Additionally, although those identified proteins were expressed in both local strains, the expression of many of them was significantly higher in SB92/870 than in SB92/844. Such proteins may play an important role for the bacteria to survive under stress conditions.

3. Experimental Section

3.1. Bacterial Strains and Growth Conditions

Three L. monocytogenes strains (New Zealand isolates, SB92/870 and SB92/844, and strain V7) have been used in this study. Strain SB92/870 was isolated from smoked mussels, while SB92/844 is a clinical isolate from a patient’s blood. The V7 strain was isolated from USA milk products, and has been extensively studied [33]. The bacterial strains were purchased from the Institute of Environmental Science and Research Ltd (ESR) of New Zealand.
Bacteria were streaked out onto brain heart infusion (BHI) agar, (Oxoid, Basingstoke, UK) at 37 °C for 24 h. Colonies were picked to inoculate into BHI broth (Oxoid) and incubated at 37 °C overnight [34]. Bacterial overnight cultures were transferred into 250 mL of BHI broth with an initial OD600 ~ 0.1 and grown at 37 °C under aerobic conditions using rotary aeration (130 rpm). Bacterial growth was monitored by measuring OD600 every hour, until it reached the stationary phase (~13 h). For proteomic analysis, cells were collected at the exponential phase (OD600 ~ 1.0). The bacterial cultures were pelleted by centrifugation at 5,600× g for 10 min at 4 °C. Cell pellets were washed with PBS twice.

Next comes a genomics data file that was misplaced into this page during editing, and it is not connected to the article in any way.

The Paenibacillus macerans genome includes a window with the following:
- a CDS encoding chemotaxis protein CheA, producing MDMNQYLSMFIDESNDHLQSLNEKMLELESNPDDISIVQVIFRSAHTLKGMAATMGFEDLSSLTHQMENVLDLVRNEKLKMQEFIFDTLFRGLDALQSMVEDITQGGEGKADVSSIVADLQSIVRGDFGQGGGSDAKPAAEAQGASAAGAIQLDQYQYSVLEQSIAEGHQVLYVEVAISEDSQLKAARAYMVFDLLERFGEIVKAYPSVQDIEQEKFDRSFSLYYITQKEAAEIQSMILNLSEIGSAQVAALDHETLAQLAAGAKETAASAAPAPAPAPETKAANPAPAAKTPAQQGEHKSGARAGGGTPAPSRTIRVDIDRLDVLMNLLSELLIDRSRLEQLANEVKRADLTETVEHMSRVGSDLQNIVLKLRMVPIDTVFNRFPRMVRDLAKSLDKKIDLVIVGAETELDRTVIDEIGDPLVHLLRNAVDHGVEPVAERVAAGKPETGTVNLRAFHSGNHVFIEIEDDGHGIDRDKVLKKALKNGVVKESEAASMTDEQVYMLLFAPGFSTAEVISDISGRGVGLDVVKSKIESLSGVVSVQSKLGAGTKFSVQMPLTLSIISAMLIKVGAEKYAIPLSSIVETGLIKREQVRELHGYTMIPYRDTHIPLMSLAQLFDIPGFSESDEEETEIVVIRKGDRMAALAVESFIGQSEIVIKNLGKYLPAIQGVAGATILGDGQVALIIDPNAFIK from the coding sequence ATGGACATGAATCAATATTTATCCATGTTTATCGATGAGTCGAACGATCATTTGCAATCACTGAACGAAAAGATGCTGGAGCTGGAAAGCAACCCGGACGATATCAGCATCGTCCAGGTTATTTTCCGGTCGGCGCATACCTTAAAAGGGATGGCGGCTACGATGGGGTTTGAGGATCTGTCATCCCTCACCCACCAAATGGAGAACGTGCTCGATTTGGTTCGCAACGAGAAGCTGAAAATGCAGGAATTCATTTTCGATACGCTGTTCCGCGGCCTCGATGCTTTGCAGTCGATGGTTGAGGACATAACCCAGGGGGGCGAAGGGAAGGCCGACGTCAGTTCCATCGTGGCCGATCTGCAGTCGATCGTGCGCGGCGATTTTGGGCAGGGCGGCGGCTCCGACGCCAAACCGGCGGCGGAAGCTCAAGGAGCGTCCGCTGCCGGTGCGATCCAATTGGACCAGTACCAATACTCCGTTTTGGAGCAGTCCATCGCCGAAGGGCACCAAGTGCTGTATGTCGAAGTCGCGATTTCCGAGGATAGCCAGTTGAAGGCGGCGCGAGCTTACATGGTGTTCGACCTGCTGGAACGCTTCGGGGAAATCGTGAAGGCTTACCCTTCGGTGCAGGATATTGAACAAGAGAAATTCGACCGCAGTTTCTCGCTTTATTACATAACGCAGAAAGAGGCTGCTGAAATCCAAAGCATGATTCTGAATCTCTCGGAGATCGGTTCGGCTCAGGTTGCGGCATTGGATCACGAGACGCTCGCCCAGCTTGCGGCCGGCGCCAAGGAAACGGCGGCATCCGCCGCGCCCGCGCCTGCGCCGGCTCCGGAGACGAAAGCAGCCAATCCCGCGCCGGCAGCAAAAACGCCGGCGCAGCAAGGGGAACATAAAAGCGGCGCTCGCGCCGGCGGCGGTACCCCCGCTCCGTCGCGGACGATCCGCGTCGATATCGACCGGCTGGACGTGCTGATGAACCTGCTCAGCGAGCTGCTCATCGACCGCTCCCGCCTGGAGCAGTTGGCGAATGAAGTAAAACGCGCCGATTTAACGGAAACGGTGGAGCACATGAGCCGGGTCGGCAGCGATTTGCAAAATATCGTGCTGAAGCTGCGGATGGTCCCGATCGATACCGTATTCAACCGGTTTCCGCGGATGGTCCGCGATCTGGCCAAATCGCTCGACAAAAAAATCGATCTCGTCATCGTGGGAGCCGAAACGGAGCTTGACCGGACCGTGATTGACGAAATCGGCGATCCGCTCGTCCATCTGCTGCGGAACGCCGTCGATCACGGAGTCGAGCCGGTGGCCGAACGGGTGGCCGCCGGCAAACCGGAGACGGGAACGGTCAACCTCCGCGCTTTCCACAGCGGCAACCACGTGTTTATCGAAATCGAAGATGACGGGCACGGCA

3.2. Protein Extraction

The cell pellets were suspended in 4 mL of lysis solution (2% Triton X-100, 2.6 mg/mL sodium azide, 0.1M Tris (pH 8.0), 8 mM phenylmethanesulfonyl fluoride) and then incubated on ice for 1.5 h. Samples were treated with 2 μL (10,000 U/mL) DNase I and 2 μL of 20 mg/mL RNase A for 30 min at 37 °C, and 0.5 mL of solubilization buffer (7 M urea, 20 mM Tris-Cl, pH 8.0, 5 mM EDTA, 5 mM MgCl2, 4%-CHAPS, 1 mM phenylmethanesulfonyl fluoride) was added. Cell debris was removed by centrifugation (18,000× g for 5 min at 4 °C). Protein-rich supernatants were stored at −80 °C until further use. The protein concentration was determined using the BCA kit according to the manufacturer’s protocol.

3.3. 1D SDS PAGE

For 1D SDS PAGE analysis, 30 μg of the protein from each strain were loaded onto a Criterion gel (Bio-Rad, Hercules, CA, USA) along with 5 μL of Precision Plus Protein Standards (Bio-Rad). The samples were run at 200 V, 80 mA and 15 W for 50 min and visualized using colloidal Coomassie Brilliant Blue G250 (Bio-Rad).